Daniel Wozniak on the Ear Hustle Podcast

“When I’m with the guys there I don’t think about their crime, because they’re not their crime. It’s the man in front of me and whatever he did, that’s something that he did in the past…he’s already been judged so I don’t need to be doing that.”  — Father George Williams, San Quentin’s Catholic chaplin

Daniel is comparatively new to death row. He has less than two years under his belt, whereas many of the inmates on the row have been incarcerated at San Quenin for decades. As Daniel has become accustomed to his new surroundings, he has shared his experience with me along the way.

I talk to Daniel Wozniak on the telephone regularly. We write each other often. I’ve even visited him at San Quentin a couple of times. I feel like I’ve learned a lot about how death row functions in the state of California.

As you all know, I’m fascinated by this world behind bars, so when I came across a podcast produced entirely within the walls of the San Quentin State Prison, I was hooked right away.

How Ear Hustle Interviewed Daniel Wozniak

Ear Hustle is the project of Earlonne Woods and Nigel Poor, co-founded with Antwan Williams. Antwan and Earlonne are inmates, and Nigel is a visual artist who volunteers at the prison.

Although Daniel Wozniak and Earlonne Woods are incarcerated in the same California state prison, their experiences in San Quentin are not that similar.  Ear Hustle focuses the world of the “mainline,” where Earlonne Woods is housed, and life there looks quite different from Daniel’s on the “the row.”

That’s because death row is considered a completely separate prison within the prison. Daniel lives by much stricter rules and has a lot less freedom than the mainline prisoners.

Click the image for full-size.

Ear Hustle recently released an episode called “The Row” focused entirely on San Quentin’s condemned unit and how it differs greatly from being incarcerated on the mainline. Earlonne and Nigel wrote a letter inviting death row inmates to contact Ear Hustle if any of them were willing to share their experiences. I’m not sure how many responses they received, but one of them was from my friend Daniel Wozniak.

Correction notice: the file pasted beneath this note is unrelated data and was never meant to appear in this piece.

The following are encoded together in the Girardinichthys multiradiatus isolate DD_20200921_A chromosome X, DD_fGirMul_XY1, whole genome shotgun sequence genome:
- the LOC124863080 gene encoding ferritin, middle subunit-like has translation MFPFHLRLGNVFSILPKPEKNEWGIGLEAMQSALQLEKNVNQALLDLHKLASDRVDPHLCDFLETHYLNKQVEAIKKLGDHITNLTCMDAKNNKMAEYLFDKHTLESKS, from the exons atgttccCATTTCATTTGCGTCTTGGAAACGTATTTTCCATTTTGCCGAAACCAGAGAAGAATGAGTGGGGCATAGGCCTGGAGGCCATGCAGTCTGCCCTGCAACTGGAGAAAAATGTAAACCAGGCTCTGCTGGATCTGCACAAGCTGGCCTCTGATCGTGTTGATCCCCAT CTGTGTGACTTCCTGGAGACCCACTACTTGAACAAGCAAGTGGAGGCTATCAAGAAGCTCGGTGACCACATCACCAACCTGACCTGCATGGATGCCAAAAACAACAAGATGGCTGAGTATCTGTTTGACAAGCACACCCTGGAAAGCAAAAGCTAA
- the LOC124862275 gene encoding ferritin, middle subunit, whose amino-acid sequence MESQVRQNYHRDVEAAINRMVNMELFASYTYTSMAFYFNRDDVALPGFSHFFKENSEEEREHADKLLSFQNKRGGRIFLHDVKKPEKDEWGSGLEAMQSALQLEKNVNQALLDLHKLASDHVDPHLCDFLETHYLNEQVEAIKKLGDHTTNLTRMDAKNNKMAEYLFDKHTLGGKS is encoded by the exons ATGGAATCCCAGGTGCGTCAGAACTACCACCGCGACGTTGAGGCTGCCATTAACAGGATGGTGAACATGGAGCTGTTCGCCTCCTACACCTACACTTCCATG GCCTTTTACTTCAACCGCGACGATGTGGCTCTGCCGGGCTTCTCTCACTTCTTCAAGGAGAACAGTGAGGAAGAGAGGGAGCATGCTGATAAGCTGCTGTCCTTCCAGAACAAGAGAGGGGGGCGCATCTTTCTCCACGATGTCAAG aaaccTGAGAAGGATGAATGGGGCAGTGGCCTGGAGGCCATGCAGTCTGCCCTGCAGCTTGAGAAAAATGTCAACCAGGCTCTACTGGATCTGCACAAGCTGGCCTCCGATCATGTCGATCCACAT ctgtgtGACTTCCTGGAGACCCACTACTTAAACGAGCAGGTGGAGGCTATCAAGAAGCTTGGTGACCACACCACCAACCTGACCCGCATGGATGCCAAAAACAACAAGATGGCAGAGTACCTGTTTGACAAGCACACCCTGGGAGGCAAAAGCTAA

Daniel agreed to the podcast interview, but there was a major logistical issue.

As death row is a separate prison, the inmates housed there are not permitted inside the media lab where Ear Hustle is recorded. Without ever leaving the grounds of San Quentin, Daniel could walk into another room and suddenly be outside the confines of his prison. Big no-no.

As they said on the podcast, and I’ve heard Daniel say this regularly, a “workaround” needed to happen. The interviews would take place over the telephone. In Daniel’s case, he was brought into the East Block Custody Sergeant’s office for his interview, which took about ninety minutes.

The Interview

Daniel was asked about his life behind bars, his methods for coping with incarceration, and how he feels about his future. He did a good job. He’s grown up a lot since the Lock Up debacle of 2011.

One of his statements did cause him a little bit of grief with some inmates. In his interview, Daniel spoke about not wanting to waste his life in spite of being behind bars. He mentioned how some inmates spend all day watching TV, and he personally didn’t want to live like that.

Daniel didn’t mean for this to come off as judgmental of anyone, but a few guys took it that way. Some people were insulted. Apologies were made and all is well.

And you don’t need to be an inmate to spend all day watching TV.  Am I right?

There were two other death row inmates interviewed for the episode. They had both been in San Quentin for decades. Unlike Daniel, these men had been around long enough to remember the last time an execution actually took place. They have experienced death on death row.

How Other Prisoners View Life on Death Row

Ear Hustle interviewed some mainline inmates who were also around during the last execution in 2006.  For me, the most enlightening part of the podcast was learning how some mainline inmates feel about the condemned men on the other side of the prison.